Abstract T P419: Pathological Arterial Wall Correlates of Lumen-based Remodeling: Results From the Brain Arterial Remodeling Study
Background: There is paucity of data about arterial wall characteristics of the smallest and largest caliber cerebral vessels. Determining the relationship between the lumen and the wall might shed new insights into cerebral artery remodeling.
Objective: To test the hypotheses that arteries with larger luminal diameters have a thinner wall and that arteries with the smallest lumina have thicker walls.
Methods: Cross-sectional segments from large arteries (N=1392) were obtained from the circle of Willis in 196 autopsied brains (mean age 55 ± 17 yrs, 39% with hypertension, 15% with diabetes and 20% with dyslipidemia). Lumen diameter, stenosis percentage, and thicknesses of intima, media, and adventitia were calculated in digital microphotography after staining. Atheromas and internal elastic lamina (IEL) disruption were rated visually. Arteries were categorized into the top 5% (“dilated”) and bottom 5% (“narrowed”) of the luminal diameters, as well as an intermediate category (90% of sample as reference). We used logistic regression to obtain the odds of association (OR, 95% CI) after adjusting for demographic and vascular variables.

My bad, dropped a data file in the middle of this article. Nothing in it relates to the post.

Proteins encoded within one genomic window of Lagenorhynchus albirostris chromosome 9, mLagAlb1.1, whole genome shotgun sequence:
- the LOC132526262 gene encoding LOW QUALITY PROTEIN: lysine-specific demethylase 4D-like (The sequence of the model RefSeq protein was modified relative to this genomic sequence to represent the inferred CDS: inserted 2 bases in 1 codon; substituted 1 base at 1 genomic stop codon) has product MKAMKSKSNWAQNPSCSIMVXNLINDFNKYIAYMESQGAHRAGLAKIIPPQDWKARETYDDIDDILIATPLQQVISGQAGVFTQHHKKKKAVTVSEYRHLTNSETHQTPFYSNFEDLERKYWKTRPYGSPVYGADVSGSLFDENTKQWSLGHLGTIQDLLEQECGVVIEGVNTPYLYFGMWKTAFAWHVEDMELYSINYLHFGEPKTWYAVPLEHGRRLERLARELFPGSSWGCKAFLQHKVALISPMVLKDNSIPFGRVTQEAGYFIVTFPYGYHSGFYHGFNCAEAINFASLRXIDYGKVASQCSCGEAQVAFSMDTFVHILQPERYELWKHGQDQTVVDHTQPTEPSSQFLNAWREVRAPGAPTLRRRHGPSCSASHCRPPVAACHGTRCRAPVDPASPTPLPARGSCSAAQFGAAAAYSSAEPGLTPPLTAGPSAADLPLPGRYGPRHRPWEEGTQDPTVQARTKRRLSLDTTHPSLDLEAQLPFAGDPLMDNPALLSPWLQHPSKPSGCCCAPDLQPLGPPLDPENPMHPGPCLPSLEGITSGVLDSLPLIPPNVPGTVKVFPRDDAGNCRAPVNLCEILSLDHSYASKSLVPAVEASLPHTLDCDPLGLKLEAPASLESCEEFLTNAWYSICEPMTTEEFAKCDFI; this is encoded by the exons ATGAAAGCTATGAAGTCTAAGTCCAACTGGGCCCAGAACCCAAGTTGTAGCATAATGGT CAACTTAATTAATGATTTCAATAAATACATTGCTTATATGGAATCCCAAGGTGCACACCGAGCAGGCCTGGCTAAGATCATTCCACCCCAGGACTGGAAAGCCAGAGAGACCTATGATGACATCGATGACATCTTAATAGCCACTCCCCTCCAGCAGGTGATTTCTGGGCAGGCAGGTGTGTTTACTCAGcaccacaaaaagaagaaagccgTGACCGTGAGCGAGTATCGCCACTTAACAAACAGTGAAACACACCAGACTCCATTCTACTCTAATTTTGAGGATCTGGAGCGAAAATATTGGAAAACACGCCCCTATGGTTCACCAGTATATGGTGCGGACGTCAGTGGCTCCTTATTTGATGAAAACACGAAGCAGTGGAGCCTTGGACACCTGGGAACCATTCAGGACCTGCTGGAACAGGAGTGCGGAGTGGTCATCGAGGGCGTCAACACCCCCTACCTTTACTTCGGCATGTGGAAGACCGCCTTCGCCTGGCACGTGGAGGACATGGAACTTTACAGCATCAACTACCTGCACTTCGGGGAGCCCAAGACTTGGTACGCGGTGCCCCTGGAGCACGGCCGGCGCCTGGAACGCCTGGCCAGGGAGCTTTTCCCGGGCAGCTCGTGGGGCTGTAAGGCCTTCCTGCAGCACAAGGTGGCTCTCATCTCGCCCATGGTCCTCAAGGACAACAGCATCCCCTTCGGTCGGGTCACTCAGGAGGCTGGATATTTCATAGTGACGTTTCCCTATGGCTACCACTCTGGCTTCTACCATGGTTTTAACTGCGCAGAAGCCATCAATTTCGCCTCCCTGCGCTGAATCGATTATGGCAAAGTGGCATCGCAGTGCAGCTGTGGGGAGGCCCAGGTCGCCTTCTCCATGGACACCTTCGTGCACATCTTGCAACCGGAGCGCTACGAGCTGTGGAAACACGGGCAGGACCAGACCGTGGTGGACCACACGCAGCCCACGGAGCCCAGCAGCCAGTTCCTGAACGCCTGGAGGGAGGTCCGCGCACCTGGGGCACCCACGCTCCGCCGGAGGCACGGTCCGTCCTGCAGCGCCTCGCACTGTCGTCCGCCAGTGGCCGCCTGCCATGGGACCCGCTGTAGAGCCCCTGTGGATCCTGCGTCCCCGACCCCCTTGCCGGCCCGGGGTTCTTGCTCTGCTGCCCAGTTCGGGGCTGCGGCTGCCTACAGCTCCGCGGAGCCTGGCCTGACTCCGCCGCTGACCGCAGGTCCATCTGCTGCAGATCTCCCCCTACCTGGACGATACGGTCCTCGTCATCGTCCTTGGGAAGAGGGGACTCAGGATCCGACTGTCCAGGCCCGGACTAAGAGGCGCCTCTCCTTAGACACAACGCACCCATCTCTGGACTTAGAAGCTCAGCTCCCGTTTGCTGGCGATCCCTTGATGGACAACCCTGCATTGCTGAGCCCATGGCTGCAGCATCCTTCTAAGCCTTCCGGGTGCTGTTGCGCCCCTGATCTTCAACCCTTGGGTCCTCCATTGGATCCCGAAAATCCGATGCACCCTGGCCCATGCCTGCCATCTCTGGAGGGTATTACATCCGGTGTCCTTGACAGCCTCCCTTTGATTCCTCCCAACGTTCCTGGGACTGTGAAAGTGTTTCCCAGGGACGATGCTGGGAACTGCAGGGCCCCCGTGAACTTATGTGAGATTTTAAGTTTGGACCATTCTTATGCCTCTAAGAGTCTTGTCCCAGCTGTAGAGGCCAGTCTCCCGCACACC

Results: Narrowed arteries were more frequently found in men (OR 2.7, 95%CI 1.3-5.9) and with dyslipidemia (4.2, 1.6-11.1) while dilated arteries were more frequently found in women (5.6, 2.2-14.0), in smokers (2.6, 1.0-6.5) and those with prior MI (7.7, 1.2-48.7). Narrowed arteries were more likely to have atheromas (20.8, 4.8-90.3), greater luminal stenosis (per %, 1.1, 1.1-1.2), thicker vessel walls (1.3, 1.2-1.4), but thinner medias (0.9, 0.8-1.0). Conversely, larger arteries exhibited less IEL disruption (0.3, 0.1-0.9), atheromas (0.34, 0.1-0.9) and stenosis (0.8, 0.8-0.9), their walls were thinner (0.8, 0.8-0.9) but the media was thicker (1.1, 1.1-1.2).
Conclusions: Narrowed cerebral arteries were more likely to have atheromas while dilated arteries had thinner walls and were more frequent in subjects with prior MI. These findings suggest that both extremes of the arterial spectrum might be differentially related with vascular disease, underscoring the need to revisit whether standard preventive measures for vascular disease are equally effective in patients harboring such disparate arterial phenotypes.
Author Disclosures: J. Gutierrez: Research Grant; Significant; AHA 13CRP14800040. M.S.V. Elkind: None. J. Goldman: None. L. Honig: None. S. Morgello: None. R. Marshall: None.
This research has received full or partial funding support from the American Heart Association, National Center.
- © 2015 by American Heart Association, Inc.